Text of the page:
For first-time visitors to Métis Crossing who want to learn more about this unique culture, a Meet the Métis Experience is a must. On our visit, we were hosted on a tour by Brina, a young woman who grew up in Southern Ontario who only recently discovered her own Métis heritage, which led her to find her own roots in Alberta and eventually to take on a role as a guide at the Crossing.
Brina took us around the property, pointing out items that were iconic in Métis culture, like the Red River carts that were designed and used to haul goods across the Prairies, and often served as travelling homes much like covered wagons. Made entirely of wood with no metal parts, the carts were easy to repair with any available wood, and could even be disassembled and floated across rivers. They did make a loud squeaking noise however, being made of all wood-on-wood parts, but obviously their advantages far outweighed this annoying characteristic.
Disassembly was also built into the design of Métis homes, and two great examples can be seen onsite: the Cromarty Trading Post/home located at Métis Crossing was built using dovetailed joints on the log walls, which meant these structures used no nails and could literally be pulled apart, moved by cart or raft and re-assembled at a new location. In fact, that’s exactly how one of these homes was relocated here.
Inside it’s easy to see how the style of these homes reflects a hybrid culture that incorporated many European features and amenities. Yet there are still distinctly indigenous influences as well. Straddling two cultures was not easy for the Métis, who were labelled Halfbreeds and were unwelcome in European circles, although they did find more acceptance from their First Nations community.
Time to Sleep in a Sky Watching Dome
Spending the day learning about Métis Culture was a real education for both Henk and I, but it was time to check into our Sky Watching Dome and for Henk to set up for some astrophotography. Because our visit to Métis Crossing was in October, Henk and I were both hopeful that we might even get to see Northern Lights, so we kept our fingers crossed and our eyes on the weather app, and focused on enjoying the Dome while waiting for the sky outside to darken.
Our Dome was a perfect suite for 2, with heated floors, air conditioning, a spacious bathroom with all the plush towels and amenities of a luxe hotel room, a kitchenette for making tea and coffee in the mornings, and of course a comfortable king-sized bed positioned right underneath two acrylic roof panels.
This was glamping at its best, tucked between soft, high thread-count sheets and snuggled under a beautiful Métis-designed quilt, with a view of the sky directly above us. And while you can’t really get the best photos of the stars from inside the Domes, nothing beats falling asleep all cozy and comfy under a canopy of stars. Plus, the dark skies were right outside the door where Henk could easily pop in and out to check on his cameras.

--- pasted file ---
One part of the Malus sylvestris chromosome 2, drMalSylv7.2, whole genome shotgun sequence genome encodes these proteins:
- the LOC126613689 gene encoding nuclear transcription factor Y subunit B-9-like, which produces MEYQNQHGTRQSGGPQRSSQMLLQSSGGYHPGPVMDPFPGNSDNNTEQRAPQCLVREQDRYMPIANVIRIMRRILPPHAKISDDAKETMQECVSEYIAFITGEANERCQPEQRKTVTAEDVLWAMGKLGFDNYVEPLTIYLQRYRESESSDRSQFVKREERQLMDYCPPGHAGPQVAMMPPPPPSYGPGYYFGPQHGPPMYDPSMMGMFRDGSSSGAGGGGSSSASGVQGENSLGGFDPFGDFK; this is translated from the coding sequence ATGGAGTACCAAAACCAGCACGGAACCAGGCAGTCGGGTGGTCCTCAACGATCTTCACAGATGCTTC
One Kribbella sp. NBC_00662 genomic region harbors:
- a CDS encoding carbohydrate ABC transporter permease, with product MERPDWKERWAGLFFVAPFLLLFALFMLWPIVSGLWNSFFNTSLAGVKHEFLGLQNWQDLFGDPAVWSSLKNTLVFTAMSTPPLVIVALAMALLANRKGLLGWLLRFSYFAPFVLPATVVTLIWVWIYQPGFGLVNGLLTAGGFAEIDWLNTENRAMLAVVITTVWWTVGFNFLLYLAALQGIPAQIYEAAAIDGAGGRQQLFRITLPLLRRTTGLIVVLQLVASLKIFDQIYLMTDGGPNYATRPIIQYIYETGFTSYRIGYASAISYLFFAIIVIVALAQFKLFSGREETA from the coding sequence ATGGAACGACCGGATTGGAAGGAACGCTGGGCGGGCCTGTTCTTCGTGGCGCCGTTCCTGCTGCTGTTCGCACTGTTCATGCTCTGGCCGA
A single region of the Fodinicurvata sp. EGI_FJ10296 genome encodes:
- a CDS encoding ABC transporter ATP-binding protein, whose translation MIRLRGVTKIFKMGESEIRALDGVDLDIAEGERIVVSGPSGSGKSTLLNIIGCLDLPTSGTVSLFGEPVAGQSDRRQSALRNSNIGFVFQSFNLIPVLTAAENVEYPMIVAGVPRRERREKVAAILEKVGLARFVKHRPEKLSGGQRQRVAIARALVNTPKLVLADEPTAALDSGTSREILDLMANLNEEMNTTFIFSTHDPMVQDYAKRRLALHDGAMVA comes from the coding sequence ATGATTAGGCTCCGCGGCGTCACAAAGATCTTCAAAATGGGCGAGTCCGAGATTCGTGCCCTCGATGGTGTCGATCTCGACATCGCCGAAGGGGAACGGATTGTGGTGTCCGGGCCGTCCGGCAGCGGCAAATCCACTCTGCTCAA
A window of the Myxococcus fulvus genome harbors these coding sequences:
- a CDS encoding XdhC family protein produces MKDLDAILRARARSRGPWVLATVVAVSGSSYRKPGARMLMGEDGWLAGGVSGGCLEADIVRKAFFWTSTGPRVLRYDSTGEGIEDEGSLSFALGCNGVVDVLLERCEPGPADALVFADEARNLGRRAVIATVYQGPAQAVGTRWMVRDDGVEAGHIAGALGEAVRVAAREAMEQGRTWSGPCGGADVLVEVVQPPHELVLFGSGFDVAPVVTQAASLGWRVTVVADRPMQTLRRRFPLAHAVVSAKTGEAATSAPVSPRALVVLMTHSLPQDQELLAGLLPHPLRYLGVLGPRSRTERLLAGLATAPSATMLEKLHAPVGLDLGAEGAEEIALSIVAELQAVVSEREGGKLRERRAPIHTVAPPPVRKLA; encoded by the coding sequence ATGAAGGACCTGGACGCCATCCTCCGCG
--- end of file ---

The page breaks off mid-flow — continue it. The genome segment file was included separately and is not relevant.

I was just drifting off under those stars when Henk popped into the Dome and excitedly announced that the Aurora had appeared! I threw on my coat over my PJs and raced outside, where I couldn’t believe our luck: the skies were dancing, with bright beams of light moving up and down and side to side across the northern horizon. We left the camera to do its time-lapse work while we sat down to simply enjoy the show, as wide-eyed as kids at a fireworks display. And even though our own eyes couldn’t see the brightest greens that the camera sensors could, we were left star-struck nonetheless.
“Feel like whistling?” I asked Henk.
“No, I’m good right where I am,” Henk replied.
Being Present at Métis Crossing
As it turned out, Mother Nature was only getting started and had another surprise in store for us at Métis Crossing: waking up as the first rays of sunrise began to illuminate our Dome, we looked outside and were stunned to see the sky was literally ablaze with colour!
Awestruck again, we couldn’t help but feel grateful: our visit to Métis Crossing had rewarded us with so much more than we had expected. We had come here hoping for an amazing experience viewing the night skies, but in addition to that we had met warm, welcoming individuals, learned more about Métis people, their stories and their culture, and even seen rare spirit animals in the flesh.
If one of the goals of the founders is to create experiences that help visitors forge a connection to this place and the people who call it home, our visit was a resounding success. We can thank Métis Crossing – and the Creator – for that.
Special thanks to Métis Crossing who hosted Henk and I in their Sky Watching Domes on our visit.
PRACTICAL INFORMATION FOR MÉTIS CROSSING
Métis Crossing is located about 90 minutes’ drive northeast of Edmonton. (You’ll know you are getting close when you see a colourful lineup of farm equipment on a nearby farm field on Hwy 855).
Métis Crossing offers dining on-site for breakfasts and lunch at their cafe (dinner by request). The menu is inspired by traditional Métis dishes but with modern twists that also take advantage of local ingredients. There’s even a hydroponic vertical greenhouse on the property where they grow their own greens. Definitely go for the delicious bacon-wrapped bison meatloaf if it’s on the menu – it’s delicious. Other off-site dining options are available in the town of Smoky Lake, a small community with a few restaurants including the Smoky Lake Inn, which was recommended by staff at Métis Crossing.
Métis Crossing is a year-round destination and offers all kinds of activities for visitors, from paddle excursions in the summer to cross-country skiing in the winter. Highly recommended is their signature Wildlife Park tour where you can see rare white bison and white elk, as well as other bison and black Percheron horses.
If the Sky Watching Domes are not your style, Métis Crossing offers modern Lodge rooms as well with beautiful south views over the North Saskatchewan river, or facing north (where you can take advantage of the balcony to watch for Northern Lights.)
Jane Canapini is a member of the Travel Media Association of Canada and the North American Travel Journalists Association. She established GrownupTravels.com in 2014 to share information and tips based on personal experience so her readers could get the most out of their travels.